Pure Barre’s low-impact exercise program combines elements of Pilates, ballet conditioning and yoga and claims to be the most effective way to change your body. In July of this year, the brand celebrated the opening of the 400th studio, which is three times the number of studios the next largest barre concept in the nation has, with 43 opened in 2016.

Jazzercise

Investment Range: $3,530 - $75,750

Units: 8,826

Jazzercise founder and now CEO Judi Sheppard was teaching jazz dance classes when she decided to create one just for exercise and aerobics in 1969. In 1977 after she had moved to Southern California, she started the Jazzercise program after training other instructors. The company then began franchising six years later. In 2016 the brand reported having 8,000 franchise locations, only counting those in the U.S. Over the years the franchise has grown to offer additional formats to keep customers motivated, including Pilates, yoga, resistance training, kickboxing and modern dance.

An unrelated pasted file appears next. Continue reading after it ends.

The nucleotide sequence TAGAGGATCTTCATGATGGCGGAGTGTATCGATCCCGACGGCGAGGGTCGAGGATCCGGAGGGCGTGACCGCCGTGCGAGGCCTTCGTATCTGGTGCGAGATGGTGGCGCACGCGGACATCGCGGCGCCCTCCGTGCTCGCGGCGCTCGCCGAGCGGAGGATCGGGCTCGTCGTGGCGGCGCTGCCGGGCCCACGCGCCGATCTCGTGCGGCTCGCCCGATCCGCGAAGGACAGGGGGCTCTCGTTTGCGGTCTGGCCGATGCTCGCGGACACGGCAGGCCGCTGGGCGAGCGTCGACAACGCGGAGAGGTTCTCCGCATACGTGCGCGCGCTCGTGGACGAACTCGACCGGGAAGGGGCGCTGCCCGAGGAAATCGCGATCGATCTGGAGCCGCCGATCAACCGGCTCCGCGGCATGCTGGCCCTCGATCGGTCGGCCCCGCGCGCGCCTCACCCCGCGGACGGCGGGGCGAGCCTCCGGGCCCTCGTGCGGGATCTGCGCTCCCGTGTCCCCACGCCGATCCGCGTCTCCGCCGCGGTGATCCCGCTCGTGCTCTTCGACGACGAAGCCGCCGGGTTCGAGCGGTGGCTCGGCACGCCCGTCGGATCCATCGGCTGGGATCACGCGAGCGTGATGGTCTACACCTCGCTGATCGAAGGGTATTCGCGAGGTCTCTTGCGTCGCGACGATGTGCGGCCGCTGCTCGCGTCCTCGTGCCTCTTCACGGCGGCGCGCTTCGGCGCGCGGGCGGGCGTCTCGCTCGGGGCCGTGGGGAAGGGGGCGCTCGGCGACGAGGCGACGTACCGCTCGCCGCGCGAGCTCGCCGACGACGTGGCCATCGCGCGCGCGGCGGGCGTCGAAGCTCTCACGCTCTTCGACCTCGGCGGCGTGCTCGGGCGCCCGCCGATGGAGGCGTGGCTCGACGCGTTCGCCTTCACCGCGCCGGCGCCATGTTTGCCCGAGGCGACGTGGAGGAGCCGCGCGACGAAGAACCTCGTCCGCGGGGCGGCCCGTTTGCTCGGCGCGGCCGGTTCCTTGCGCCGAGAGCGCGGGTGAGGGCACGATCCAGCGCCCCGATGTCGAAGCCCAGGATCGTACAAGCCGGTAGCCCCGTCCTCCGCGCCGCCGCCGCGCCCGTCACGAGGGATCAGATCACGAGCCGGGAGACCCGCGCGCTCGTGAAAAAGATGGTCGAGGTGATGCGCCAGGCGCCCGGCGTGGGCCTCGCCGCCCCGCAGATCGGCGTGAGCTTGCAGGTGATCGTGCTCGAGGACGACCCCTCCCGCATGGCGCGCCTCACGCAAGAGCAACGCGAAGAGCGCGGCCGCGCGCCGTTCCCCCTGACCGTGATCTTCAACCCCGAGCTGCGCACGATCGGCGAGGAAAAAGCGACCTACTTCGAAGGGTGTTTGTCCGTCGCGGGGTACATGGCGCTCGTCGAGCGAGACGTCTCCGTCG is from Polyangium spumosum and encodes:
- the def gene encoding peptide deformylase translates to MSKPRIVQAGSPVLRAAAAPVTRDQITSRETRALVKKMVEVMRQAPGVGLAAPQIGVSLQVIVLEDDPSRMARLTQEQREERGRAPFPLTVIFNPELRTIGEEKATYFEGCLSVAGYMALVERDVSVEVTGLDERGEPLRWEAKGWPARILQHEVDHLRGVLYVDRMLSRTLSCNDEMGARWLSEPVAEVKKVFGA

Club Pilates

Investment Range: $158,252 - $221,657

Units: 40

Like the name suggest, Club Pilates is focused on bringing Pilates and its benefits to everyone in order to have a healthier, richer and fuller life by increasing functional strength and flexibility during classes. It is the largest network of premium Pilates studios in the world with more than 300 locations sold across 27 states. The brand’s turnkey executive model is what helps franchisees create a scalable business. With a limited number of employees needed, a semi-absentee ownership model is possible.